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Lab says it's ready in case of fires

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By The Staff

As Northern New Mexico communities experience the impacts from Arizona and New Mexico fires blowing smoke into the region, they can take some comfort in actions taken at Los Alamos to prevent and fight fires.

For the past three years, the Los Alamos Site Office and Los Alamos National Security have worked closely to establish a wildland fire management program to improve readiness and reduce risk exposure at Los Alamos National Laboratory.

Governor Susana Martinez, meanwhile, announced Tuesday night that Department of Homeland Security and Emergency Management Cabinet Secretary Michael Duvall has ordered the State Emergency Operations Center (EOC) to activate to a Level 3 operations status due to the effects of ongoing wildfires across New Mexico’s western border in Arizona.

Activation to this level means additional Department of Homeland Security and Emergency Management staff will operate the EOC and coordinate any local requests for assistance should the fire spread into the state. 

Additionally, crews from Albuquerque, Rio Rancho, Farmington, Bernalillo County, Mora County, and San Juan County have been deployed to Arizona to assist with fire fighting efforts. Wildland Fire Strike Teams from Montana and Idaho are also assisting local, state, and federal crews in strategic areas in New Mexico under the direction of the State Forestry Division. 

“We are working hard to ensure the safety of all New Mexicans as the wildfire approaches our western border,” Martinez said. “It is important for our residents to heed the warnings of local and state officials as we handle the issue of persistent smoke in the air and prepare for the possibility of the fire moving into New Mexico. As we coordinate our preparedness and response within this administration, we remain in constant contact with state officials in Arizona and local officials in New Mexico - with the ultimate goal being to protect property, minimize damages, and keep our citizens safe.” 

At Tuesday’s meeting, the county council issued a proclamation declaring extreme fire conditions in Los Alamos and imposing restrictions on fireworks.

Fire Chief Michael Thompson thanked the council, saying, “The last time we did this was 2008. We don’t take this lightly. We’ve had eight fires so far this year, but thanks to early detection by citizens and a good crew, they were put out very quickly. If we can keep doing that, we can get through this

At the DOE facilities in Los Alamos, establishing a fire-fighting center, conducting frequent emergency exercises, using fire-prediction technologies, and thinning dry foliage are among the activities undertaken locally to address the threat of fire.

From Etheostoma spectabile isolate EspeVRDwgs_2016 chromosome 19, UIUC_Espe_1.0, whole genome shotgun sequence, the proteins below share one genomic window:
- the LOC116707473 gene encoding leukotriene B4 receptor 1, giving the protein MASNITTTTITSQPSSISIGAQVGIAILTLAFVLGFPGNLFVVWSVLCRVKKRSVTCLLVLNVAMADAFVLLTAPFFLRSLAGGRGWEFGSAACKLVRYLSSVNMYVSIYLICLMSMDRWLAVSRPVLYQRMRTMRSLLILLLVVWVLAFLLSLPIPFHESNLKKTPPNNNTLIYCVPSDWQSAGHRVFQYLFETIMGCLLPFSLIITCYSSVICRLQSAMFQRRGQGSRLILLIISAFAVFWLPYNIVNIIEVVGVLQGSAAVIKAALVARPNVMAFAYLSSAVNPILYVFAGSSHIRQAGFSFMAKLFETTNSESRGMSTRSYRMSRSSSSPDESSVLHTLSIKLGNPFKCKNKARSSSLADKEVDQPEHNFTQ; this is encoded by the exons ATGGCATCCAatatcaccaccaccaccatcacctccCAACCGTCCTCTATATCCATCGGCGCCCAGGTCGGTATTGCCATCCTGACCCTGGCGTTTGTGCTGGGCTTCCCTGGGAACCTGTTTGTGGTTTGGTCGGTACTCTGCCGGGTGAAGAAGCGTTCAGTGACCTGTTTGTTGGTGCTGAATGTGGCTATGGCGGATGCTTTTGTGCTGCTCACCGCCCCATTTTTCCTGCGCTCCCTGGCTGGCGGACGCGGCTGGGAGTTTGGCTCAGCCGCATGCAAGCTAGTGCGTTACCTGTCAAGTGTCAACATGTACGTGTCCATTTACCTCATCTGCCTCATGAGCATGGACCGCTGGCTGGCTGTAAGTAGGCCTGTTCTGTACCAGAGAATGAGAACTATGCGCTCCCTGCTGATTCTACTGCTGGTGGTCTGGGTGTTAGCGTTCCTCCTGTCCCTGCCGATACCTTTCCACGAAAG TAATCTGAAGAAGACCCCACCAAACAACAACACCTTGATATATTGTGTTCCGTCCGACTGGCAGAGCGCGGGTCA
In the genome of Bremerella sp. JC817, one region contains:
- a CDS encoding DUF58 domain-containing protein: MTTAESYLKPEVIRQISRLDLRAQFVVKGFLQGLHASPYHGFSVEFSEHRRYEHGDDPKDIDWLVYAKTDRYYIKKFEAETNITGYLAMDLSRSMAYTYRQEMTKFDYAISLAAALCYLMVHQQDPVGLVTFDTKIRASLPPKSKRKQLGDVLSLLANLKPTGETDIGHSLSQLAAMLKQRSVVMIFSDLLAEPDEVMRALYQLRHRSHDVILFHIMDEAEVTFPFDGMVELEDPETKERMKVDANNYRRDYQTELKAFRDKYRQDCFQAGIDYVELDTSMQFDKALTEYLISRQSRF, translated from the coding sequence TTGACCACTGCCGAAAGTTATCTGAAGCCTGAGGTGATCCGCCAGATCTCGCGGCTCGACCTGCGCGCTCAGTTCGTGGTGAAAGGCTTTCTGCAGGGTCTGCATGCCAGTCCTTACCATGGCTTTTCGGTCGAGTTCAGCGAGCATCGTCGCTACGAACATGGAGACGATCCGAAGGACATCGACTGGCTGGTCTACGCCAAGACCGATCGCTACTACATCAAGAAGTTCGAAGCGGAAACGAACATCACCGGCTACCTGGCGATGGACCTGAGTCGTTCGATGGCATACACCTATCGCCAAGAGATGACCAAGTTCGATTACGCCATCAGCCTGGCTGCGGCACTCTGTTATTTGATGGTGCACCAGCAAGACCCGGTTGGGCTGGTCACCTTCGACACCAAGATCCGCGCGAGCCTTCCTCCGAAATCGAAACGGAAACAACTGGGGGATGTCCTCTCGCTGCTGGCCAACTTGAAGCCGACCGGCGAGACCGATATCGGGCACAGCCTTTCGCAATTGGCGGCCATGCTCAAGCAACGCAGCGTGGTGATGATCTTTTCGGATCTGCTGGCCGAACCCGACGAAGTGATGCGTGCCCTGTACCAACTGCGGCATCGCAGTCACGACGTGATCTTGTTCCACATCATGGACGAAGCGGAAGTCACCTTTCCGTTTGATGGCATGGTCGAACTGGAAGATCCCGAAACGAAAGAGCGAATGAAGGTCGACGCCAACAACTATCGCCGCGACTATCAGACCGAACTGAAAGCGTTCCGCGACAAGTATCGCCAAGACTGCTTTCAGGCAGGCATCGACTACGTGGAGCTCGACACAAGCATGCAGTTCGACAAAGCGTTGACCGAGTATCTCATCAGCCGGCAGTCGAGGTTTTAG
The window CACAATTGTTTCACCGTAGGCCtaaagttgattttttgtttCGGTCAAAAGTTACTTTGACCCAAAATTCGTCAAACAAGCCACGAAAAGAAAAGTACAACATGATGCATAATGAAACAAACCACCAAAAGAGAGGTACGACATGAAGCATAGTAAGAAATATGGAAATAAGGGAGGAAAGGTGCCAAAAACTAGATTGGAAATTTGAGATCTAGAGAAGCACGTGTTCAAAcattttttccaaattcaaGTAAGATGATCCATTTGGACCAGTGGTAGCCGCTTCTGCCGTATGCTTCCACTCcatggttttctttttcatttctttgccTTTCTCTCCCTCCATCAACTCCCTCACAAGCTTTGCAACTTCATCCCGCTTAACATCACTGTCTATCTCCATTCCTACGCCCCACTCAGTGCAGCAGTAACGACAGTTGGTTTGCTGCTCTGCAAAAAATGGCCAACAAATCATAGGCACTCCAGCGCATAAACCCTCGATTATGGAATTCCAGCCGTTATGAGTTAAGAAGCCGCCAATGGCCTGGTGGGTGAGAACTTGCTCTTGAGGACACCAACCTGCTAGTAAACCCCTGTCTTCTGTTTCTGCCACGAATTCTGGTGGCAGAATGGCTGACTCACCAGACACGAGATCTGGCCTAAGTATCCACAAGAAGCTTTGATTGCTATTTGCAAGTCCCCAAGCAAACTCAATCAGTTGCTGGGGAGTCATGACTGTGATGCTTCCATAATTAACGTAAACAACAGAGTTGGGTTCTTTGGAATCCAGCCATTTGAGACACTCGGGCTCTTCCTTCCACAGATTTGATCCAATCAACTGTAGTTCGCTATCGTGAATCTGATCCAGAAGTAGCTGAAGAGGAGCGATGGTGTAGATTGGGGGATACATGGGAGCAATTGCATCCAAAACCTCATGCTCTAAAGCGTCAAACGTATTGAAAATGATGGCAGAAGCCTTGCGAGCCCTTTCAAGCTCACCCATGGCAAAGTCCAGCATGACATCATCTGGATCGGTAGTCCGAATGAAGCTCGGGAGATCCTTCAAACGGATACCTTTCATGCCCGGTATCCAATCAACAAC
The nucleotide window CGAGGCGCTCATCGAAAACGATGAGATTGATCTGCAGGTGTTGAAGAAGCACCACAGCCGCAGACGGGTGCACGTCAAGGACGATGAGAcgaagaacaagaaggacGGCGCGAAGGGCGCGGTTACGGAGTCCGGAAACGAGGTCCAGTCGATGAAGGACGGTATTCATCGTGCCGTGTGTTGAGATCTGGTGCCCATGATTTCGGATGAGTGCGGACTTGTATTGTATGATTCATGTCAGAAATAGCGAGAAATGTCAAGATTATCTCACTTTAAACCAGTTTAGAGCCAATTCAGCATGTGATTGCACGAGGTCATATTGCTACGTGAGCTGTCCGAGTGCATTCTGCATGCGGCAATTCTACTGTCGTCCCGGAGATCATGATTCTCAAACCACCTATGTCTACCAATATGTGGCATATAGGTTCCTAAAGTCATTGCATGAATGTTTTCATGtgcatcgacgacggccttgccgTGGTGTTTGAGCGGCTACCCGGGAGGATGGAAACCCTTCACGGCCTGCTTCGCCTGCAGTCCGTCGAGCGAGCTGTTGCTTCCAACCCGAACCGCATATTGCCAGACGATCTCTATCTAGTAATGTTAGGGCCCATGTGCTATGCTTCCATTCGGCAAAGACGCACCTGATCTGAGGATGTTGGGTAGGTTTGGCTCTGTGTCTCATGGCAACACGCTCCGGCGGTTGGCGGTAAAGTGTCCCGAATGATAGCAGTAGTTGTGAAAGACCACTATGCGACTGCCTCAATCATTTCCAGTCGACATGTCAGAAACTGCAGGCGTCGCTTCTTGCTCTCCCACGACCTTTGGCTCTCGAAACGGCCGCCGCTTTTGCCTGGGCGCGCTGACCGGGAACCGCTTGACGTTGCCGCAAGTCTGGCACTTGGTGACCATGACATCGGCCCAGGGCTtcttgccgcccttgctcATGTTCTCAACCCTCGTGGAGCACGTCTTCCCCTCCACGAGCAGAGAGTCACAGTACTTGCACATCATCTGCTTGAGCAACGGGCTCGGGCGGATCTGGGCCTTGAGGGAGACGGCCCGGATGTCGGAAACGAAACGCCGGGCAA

Additionally, teamwork with state, local, and federal agencies enhances fire prevention and fire-fighting efforts. Further, area agencies conduct biweekly Interagency Wildland Fire Team meetings.
A fire center at the lab’s Technical Area 49 - established and operated by the National Park Service and U.S. Forest Service supports fire-fighting crews and equipment. The center houses a seasonal helicopter, used in March to survey a wildland fire west of the Laboratory. Dry conditions and wind gusts up to 60 miles per hour threatened to turn the blaze into a much bigger problem than the 95-acre burn area that resulted.

“I am very impressed by how well all of the first responders and agencies work together,” Smith said. “With the kinds of conditions we get here this time of year, it is essential that we have a competent and responsive team to tackle wild fires.”

To allow for both ground and air firefighting resources to attack fires on lab property, LASO joined federal and state parties in an agreement in 2008 titled “New Mexico Wildland Fire Management Joint Powers Master Agreement.” The agreement also allows for LASO and the lab to support neighboring agencies with emergency equipment and personnel.

Additionally, “table top” exercises over the past two years have allowed the organizations to simulate fires and response activities.

 For example, the lab uses a sand table to stage a wildland fire, predict its behavior using fire progress prediction technology, and determine how best to respond.

Wildland fires scenarios are also among the emergencies that large full-scale exercise activities at the lab’s Emergency Operations Center, focus on. Trained and designated personnel manage response to simulated or real emergencies at the EOC.
 “Los Alamos is doing its part to protect Northern New Mexico from wild fires,” Smith said.
 Further, LANL has purchased equipment and supplies necessary for fire fighting to establish its own “fire cache,” and has provided specialized training to its emergency managers.
 Apart from responses to fires, many of the lab’s efforts are preventative measures. To reduce risk exposure, LANL has thinned hundreds of acres of forests and regularly mows grassy areas.  LANL also uses field visits, flyovers, and aerial imagery to target areas that would further fuel an advancing wildfire.
 “Los Alamos is doing its part to protect Northern New Mexico from wild fires,” Smith said.
 Improved fire road access over the many acres of backcountry terrain at the Laboratory adds to improved fire fighting capabilities.

 The lab has graded roads, developed or improved maps, posted signs and installed five hardened bridges to allow access to difficult-to-reach areas. LANL also re-established miles of fire breaks across the Laboratory in order to halt or slow advancing wildfires.